Shannon Miller and the University of Minnesota Duluth have reached a tentative agreement that could resolve her discrimination claims against the school after more than four years of litigation.
The existence of a proposed settlement was disclosed in documents filed in federal court Friday. No details have been released.
UMD last week was formally ordered to pay Miller $1.96 million in damages, along with more than $2.53 million in attorneys' fees, expenses and interest, after a jury found UMD liable for sex discrimination and retaliation in the December 2014 decision not to offer her a new contract after 16 seasons as the women's hockey coach.
Also last week, Miller and two other former UMD women's sports coaches filed a petition to the Minnesota Supreme Court seeking the reinstatement of a dismissed state lawsuit alleging discrimination on the basis of sexual orientation.
"I can confirm that our legal team was able to reach a global settlement agreement with Shannon Miller at both the federal and state levels," UMD spokeswoman Lynne Williams said Monday. "We are not able to get into further details until the agreement is signed and finalized."
Dan Siegel, an Oakland, Calif., attorney representing Miller, confirmed the settlement discussions, but cautioned that the agreement has yet to be put into writing. Often, he said, "the devil is in the details," taking weeks or months to finalize.
"We have been talking, and we are pretty confident," Siegel told the News Tribune. "But my experience tells me not to claim that a case has been settled until the papers have been signed. And I haven't even seen any papers yet."
An agreement with Miller would resolve both her federal and state cases, but would have no ramifications on two other plaintiffs, former women's basketball coach Annette Wiles and former softball coach and women's hockey operations director Jen Banford, according to the legal teams.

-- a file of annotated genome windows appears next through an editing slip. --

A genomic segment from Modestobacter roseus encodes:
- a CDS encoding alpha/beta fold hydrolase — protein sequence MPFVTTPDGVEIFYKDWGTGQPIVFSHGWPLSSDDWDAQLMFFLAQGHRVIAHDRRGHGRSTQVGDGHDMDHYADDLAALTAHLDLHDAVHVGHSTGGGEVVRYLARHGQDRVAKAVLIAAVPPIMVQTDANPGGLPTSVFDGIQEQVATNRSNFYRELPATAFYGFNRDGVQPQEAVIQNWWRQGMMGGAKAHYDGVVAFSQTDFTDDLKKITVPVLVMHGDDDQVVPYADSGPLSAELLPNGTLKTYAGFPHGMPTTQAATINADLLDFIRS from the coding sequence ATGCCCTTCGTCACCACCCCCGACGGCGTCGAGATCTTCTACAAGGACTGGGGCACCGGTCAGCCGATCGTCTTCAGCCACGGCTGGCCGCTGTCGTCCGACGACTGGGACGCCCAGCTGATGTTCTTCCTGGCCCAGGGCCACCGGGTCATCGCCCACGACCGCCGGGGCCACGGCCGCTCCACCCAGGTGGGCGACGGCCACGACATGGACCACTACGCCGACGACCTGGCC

Miller on Sept. 30 accepted a reduced federal award that includes $750,000 for past emotional distress, $744,832 for past lost wages and benefits and $461,278 for future economic benefits. She declined a new trial after a judge upheld the jury's findings but slashed an "excessive" $4.21 million verdict.
News of the possible settlement came in a memo from Jeanette Bazis, a Minneapolis attorney representing the university, as she requested additional time to file an appeal of the federal case.
"At Magistrate Judge (Kate) Menendez's suggestion, plaintiff Shannon Miller and the university, through their respective counsel, engaged in settlement discussions and reached a resolution of Ms. Miller's claims," Bazis told the court. "That settlement agreement, however, has not yet been memorialized in a signed written document."
U.S. District Judge Patrick Schiltz on Monday agreed to give the parties until Oct. 17 to seek review by the 8th U.S. Circuit of Appeals.
Wiles and Banford were initially included in the federal case. While Schiltz opined that the sexual orientation claims were possibly the "strongest" element of the women's case, he said he lacked jurisdiction to hear those counts in federal court, prompting the plaintiffs to take the claims to state court.
The state case was filed in March 2018, the same day Miller prevailed in federal court, but it was dismissed in October 2018 by a judge who found that the statute of limitations had expired, among other factors. The women on Thursday asked the state high court to review that finding.
But a significant decision also looms in federal court. The U.S. Supreme Court on Tuesday is set to hear arguments on the issue of whether the Civil Rights Act bars discrimination on the basis of sexual orientation — a question that has divided lower courts.
"I think everyone is eager to see how those arguments go tomorrow with the Supreme Court," Siegel said. "If the Supreme Court ruling is favorable, that means Annette and Jen will win in the 8th Circuit and we'll be back before Judge Schiltz for a trial on their claims."